Glasgow Boys – The Pioneering Painters 1880-1900
This Exhibition shows how Scottish art moved away from the Victorian sentimental image of the mid-1800’s to a more realistic depiction of life in Scotland in the late Victorian period. Prior to the emergence of the Glasgow Boys many paintings were “Brigadoon” depictions of Scotland with no basis in reality. They were produced for an English middle-class market who wanted Scottish paintings to hang on their walls. An artist called Thomas Faed was a master of these works and people would visit galleries in great numbers to view his latest painting. You can see some of his paintings in Kelvingrove, including The Last of Clan. (above)
The Glasgow Boys were a loose group of artists living and working in the West of Scotland who were influenced by the French artist Jules Bastien-Lepage. One of Lepage’s works, The Beggar (1880) forms part of the exhibition, and was first shown in Glasgow in 1883. They also challenged the Royal Scottish Academy in Edinburgh which at that time insisted on an Edinburgh address for membership.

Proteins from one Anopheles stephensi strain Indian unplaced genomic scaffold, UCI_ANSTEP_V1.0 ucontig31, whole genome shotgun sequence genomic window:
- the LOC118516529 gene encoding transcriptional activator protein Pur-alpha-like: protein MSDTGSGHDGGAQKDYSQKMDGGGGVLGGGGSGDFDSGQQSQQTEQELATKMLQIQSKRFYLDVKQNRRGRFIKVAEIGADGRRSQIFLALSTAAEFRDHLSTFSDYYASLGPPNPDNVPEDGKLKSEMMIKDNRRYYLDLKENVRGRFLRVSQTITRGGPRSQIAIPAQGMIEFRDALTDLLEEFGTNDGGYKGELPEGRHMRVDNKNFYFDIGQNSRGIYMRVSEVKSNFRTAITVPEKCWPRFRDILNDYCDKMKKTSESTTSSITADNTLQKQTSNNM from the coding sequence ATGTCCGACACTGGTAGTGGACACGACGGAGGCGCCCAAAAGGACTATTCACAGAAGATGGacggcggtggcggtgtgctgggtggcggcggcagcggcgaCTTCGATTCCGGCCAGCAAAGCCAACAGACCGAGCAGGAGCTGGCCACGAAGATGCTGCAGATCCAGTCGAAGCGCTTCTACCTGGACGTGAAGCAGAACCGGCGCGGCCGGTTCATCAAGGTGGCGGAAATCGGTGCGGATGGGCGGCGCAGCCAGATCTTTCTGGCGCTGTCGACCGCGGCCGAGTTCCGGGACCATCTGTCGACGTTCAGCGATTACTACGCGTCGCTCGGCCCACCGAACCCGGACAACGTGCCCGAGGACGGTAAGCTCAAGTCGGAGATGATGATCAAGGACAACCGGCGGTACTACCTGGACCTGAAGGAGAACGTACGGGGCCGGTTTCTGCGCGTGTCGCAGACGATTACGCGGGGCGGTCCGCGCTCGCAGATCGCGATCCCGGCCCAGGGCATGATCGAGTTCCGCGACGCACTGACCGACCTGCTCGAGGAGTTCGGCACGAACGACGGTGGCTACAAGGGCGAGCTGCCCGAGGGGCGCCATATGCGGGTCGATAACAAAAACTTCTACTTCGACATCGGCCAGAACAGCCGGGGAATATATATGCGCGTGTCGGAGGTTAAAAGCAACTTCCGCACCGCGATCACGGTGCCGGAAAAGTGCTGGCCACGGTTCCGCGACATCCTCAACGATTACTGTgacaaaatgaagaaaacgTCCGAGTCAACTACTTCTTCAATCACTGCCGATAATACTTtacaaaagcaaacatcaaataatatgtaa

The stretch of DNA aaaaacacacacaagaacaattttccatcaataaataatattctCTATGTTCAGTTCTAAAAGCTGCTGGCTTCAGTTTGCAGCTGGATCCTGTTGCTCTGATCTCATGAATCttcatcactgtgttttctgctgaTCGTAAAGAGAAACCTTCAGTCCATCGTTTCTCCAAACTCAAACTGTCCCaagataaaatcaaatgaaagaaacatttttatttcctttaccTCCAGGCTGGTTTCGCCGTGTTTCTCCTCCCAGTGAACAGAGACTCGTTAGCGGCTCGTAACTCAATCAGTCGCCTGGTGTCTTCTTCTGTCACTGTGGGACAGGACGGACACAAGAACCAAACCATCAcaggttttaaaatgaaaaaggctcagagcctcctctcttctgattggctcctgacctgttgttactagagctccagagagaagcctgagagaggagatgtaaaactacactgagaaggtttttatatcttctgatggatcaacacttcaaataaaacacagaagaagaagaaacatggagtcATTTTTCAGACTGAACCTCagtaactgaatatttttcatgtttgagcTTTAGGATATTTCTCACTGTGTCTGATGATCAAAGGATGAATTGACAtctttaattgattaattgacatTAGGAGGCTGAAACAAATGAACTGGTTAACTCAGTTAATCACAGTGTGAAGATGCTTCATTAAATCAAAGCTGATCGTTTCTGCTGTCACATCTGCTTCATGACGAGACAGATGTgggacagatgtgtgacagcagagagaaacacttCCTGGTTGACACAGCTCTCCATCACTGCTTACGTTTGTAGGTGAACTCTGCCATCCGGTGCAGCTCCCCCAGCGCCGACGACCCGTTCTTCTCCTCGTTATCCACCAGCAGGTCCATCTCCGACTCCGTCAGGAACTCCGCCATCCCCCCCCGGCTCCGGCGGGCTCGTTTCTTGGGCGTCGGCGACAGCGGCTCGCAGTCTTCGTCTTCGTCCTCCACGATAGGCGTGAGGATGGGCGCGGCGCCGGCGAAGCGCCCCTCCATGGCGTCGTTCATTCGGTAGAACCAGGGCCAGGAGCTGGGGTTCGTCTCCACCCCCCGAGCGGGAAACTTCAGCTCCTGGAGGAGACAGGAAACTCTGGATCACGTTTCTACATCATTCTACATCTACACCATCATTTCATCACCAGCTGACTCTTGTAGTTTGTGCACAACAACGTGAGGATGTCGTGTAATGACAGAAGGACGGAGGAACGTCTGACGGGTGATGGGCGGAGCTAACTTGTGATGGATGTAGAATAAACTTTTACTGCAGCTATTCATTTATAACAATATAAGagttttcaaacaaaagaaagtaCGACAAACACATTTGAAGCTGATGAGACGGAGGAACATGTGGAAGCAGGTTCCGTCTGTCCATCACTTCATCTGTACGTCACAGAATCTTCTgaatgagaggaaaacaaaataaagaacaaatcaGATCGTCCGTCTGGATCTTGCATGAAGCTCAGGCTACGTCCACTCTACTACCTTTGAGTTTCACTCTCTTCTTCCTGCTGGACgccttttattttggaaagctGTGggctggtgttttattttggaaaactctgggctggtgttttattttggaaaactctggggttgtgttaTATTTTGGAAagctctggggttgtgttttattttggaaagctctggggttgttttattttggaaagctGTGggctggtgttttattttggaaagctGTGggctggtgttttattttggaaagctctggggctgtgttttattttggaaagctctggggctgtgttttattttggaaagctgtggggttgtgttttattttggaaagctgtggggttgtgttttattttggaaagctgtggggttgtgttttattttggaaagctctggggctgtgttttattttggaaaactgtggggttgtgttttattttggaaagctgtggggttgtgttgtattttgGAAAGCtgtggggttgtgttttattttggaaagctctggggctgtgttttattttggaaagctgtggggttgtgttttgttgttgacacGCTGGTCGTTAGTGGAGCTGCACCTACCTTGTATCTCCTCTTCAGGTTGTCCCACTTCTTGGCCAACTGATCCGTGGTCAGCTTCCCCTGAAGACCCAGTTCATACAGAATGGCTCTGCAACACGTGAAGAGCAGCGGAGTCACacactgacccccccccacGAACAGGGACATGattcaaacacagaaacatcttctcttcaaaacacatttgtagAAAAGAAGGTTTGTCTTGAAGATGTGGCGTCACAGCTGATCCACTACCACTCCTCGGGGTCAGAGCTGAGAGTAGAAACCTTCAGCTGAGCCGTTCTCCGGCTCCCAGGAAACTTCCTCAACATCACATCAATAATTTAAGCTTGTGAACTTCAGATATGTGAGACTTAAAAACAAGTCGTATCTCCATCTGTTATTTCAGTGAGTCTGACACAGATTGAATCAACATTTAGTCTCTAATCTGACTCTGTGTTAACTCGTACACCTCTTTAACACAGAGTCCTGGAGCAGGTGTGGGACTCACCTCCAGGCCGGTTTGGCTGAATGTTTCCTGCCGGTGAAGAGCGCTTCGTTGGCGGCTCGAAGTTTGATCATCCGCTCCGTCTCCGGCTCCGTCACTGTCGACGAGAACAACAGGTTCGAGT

These two paintings (Thomas Faed’s Last of the Clan and James’ Guthrie’s Old Willie – the Village Worthy) display the difference in the artists’ portrayals of Scotland.
The Exhibition contains some of the major works by the Glasgow Boys and gives an introduction to their work, looks at the areas they worked in (including Kirkcudbright, Cockburnspath and Brig o’Turk), their visits and influences from abroad (Grez-Sur-Loing in France and Japan) and their depictions of both rural and City life.
The Glasgow Boys’ Exhibition runs until September at Kelvingrove Art Gallery & Museum.
In conjunction with Visit Scotland’s Perfect Days Out, Intermezzo are offering a daytime tour of Kelvingrove which also includes a ticket to the Glasgow Boys Exhibition for £20. To book call us on 0141 636 6929 or email us at firstname.lastname@example.org